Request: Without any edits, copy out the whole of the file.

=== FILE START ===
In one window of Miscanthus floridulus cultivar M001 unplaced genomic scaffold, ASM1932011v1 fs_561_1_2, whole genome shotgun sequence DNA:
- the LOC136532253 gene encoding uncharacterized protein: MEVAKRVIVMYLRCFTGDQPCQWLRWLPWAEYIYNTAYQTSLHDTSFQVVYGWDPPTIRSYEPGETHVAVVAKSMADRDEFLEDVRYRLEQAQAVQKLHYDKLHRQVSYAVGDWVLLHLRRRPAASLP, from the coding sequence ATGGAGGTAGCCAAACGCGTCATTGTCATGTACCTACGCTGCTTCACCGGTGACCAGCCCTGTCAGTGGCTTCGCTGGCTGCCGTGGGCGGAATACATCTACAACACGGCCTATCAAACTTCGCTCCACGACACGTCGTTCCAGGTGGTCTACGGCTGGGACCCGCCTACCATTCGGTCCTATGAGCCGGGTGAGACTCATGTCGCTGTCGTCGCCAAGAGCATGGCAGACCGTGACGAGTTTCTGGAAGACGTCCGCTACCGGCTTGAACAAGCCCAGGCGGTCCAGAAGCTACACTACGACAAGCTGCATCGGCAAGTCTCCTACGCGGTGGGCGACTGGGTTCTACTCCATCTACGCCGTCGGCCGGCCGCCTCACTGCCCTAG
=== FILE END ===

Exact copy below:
In one window of Miscanthus floridulus cultivar M001 unplaced genomic scaffold, ASM1932011v1 fs_561_1_2, whole genome shotgun sequence DNA:
- the LOC136532253 gene encoding uncharacterized protein: MEVAKRVIVMYLRCFTGDQPCQWLRWLPWAEYIYNTAYQTSLHDTSFQVVYGWDPPTIRSYEPGETHVAVVAKSMADRDEFLEDVRYRLEQAQAVQKLHYDKLHRQVSYAVGDWVLLHLRRRPAASLP, from the coding sequence ATGGAGGTAGCCAAACGCGTCATTGTCATGTACCTACGCTGCTTCACCGGTGACCAGCCCTGTCAGTGGCTTCGCTGGCTGCCGTGGGCGGAATACATCTACAACACGGCCTATCAAACTTCGCTCCACGACACGTCGTTCCAGGTGGTCTACGGCTGGGACCCGCCTACCATTCGGTCCTATGAGCCGGGTGAGACTCATGTCGCTGTCGTCGCCAAGAGCATGGCAGACCGTGACGAGTTTCTGGAAGACGTCCGCTACCGGCTTGAACAAGCCCAGGCGGTCCAGAAGCTACACTACGACAAGCTGCATCGGCAAGTCTCCTACGCGGTGGGCGACTGGGTTCTACTCCATCTACGCCGTCGGCCGGCCGCCTCACTGCCCTAG